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Portland Water Bureau

From forest to faucet, we deliver the best drinking water in the world.

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PSU Class Studies Portland's Water System

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PSU Class Studies Portland's Water System

Portland State University has offered a class named "Portland's Water: History and Challenges" for the past several years. Led by Catherine Howells, the students study virtually every aspect of Portland's municipal water system. They tour the Bull Run watershed and our operations, construction, and maintenace facilities, and hear from guest speakers not only from the Water Bureau but from outside experts as well. You can learn more about the class here: http://capstone.unst.pdx.edu/courses/portlands-water-history-and-challenges.

Here are some of the journal entries students posted after last term's class:

 PSU capstone students learn in depth about Portland's water history

"I look forward to sharing what I have learned with anyone who is willing to listen.  I now realize the importance of a good water delivery system and how important it is to educate the public.  I feel proud to live in an area with such a great water supply.  I will never look at my clean, cold, cheap and constant glass of refreshing water the same way again."
 
"Overall, I am walking away from the course with knowledge and experiences that I can use for my future.  I am looking to share my knowledge about the quality and source of our water in Portland with everyone that I know, and individuals who lack this information.  Furthermore, informing others about the difference of tap water versus bottled water can help in reduction of not only pollution, but also reduction of companies that are digging out this natural resource to exhaustion to make a profit."
 
"I learned so much about Portland’s water that I would have never been able to learn if it weren’t for this class.  At least now I won’t take our water for granted and can once in a while say something about Portland’s water when in a conversation with other people.  I really think this is a wonderful class and that every citizen and every person that lives in Portland should be interested in this topic or at least realize how important water is in our lives."
 
"I learned a lot from the guest speakers who came to our class....the presentations from these hard working people were very informative and really gave me an inside perspective into what it takes to provide water to the city."
 
 PSU Student poses for photo near fountain where workers once lived.
"I really enjoyed the partnership with the Water Bureau during the class. Our tours of the Bull Run watershed and the Interstate facility were very informative and it was awesome to get a firsthand look at these parts of our water system.  Another thing I really enjoyed was the guest speakers; every one of them was very engaging and informative.  I really appreciated their participation and willingness to share their knowledge with the class."
 
"This class has been a unique experience that has been different from the majority of classes I have taken at Portland State.  The thing that made this class special was the personal interaction we got to have with the places we were learning about as well as the public servants at the Water Bureau who work on a daily basis to resolve problems in order to ensure Portlander’s possess the best quality drinking water possible.... the visit to the Interstate facility really made me realize how big and important the Water Bureau’s operation is."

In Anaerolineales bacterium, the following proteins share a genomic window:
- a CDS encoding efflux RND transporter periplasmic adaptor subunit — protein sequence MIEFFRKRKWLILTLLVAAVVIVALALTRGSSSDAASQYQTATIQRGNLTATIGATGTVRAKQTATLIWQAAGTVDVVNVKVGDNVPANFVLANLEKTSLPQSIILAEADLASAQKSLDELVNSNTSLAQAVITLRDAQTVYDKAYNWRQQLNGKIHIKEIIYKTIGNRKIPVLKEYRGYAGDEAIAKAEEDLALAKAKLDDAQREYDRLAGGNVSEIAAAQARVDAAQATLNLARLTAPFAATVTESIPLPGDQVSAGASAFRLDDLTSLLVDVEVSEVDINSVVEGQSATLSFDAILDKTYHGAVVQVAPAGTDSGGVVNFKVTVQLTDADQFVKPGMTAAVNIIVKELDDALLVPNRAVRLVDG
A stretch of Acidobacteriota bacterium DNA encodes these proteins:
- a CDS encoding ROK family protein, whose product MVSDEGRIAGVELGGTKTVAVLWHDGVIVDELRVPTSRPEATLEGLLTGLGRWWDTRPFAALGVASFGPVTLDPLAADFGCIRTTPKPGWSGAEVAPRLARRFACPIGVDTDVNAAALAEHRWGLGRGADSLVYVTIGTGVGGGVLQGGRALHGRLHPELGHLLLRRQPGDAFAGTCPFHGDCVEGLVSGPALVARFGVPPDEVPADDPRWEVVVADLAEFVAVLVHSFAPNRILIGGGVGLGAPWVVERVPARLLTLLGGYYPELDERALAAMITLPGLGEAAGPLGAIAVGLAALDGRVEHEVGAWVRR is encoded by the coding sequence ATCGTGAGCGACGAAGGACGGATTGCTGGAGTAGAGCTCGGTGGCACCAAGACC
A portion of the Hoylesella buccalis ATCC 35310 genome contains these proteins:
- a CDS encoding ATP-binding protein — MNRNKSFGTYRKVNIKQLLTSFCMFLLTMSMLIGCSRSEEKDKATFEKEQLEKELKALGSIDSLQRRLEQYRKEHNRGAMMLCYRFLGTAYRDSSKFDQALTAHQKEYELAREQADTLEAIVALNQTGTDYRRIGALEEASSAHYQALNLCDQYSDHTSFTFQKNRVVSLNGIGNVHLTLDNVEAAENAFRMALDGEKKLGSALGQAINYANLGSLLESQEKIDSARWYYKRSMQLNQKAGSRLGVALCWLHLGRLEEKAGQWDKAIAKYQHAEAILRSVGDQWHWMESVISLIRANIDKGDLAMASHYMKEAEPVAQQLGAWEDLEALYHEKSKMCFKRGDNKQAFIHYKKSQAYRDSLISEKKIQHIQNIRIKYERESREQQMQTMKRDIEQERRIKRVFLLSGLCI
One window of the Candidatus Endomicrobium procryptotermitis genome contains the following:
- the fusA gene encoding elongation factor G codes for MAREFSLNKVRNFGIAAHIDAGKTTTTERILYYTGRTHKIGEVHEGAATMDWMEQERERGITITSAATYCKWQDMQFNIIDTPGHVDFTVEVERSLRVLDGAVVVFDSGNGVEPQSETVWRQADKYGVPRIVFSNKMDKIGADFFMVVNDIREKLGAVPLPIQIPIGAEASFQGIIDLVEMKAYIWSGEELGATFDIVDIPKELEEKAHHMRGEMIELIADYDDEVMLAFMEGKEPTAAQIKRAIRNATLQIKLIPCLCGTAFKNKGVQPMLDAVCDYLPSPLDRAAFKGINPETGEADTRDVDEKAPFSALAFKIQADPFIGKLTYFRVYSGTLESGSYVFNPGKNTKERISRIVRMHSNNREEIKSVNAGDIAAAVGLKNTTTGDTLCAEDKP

"The entire experience in this class has been a real positive one for me and I have really enjoyed the various trips we took to the Bull Run and the Interstate facility.  Our group projects were also something I really had fun doing and am very proud of what we were able to do.  It was nice that my group members were all on the same page and we all worked hard to finish the project well ahead or our deadline. If it were up to me, I would keep the class just the way it is for future terms. This class has been one of the best classes I’ve taken since attending Portland State."
 
 PSU capstone students learn about their community.
"I really enjoyed gaining a deeper understanding about Portland's water system from this class.... I think the tour [of the Bull Run watershed] had a major influence on the way all of us think about Portland's water system and the other systems we studied.  Similarly, the tour of the Interstate facility was very valuable to gain an understanding of how our system is managed once the water leaves the Bull Run, especially during the recent turbidity event.  The numerous presentations from Water Bureau staff were all excellent, and I especially enjoyed the presentation that had to do with climate change modeling, as the use of modeling in science is of particular interest to me, and disaster planning."
 
"I think the take home message I learned from this class that will stick with me is how insanely difficult it is to manage a public utility.  It’s amazing that we get water at all, but somehow we do.... It seems to me that everyone should have this same understanding of what it takes to successfully run and manage a public utility."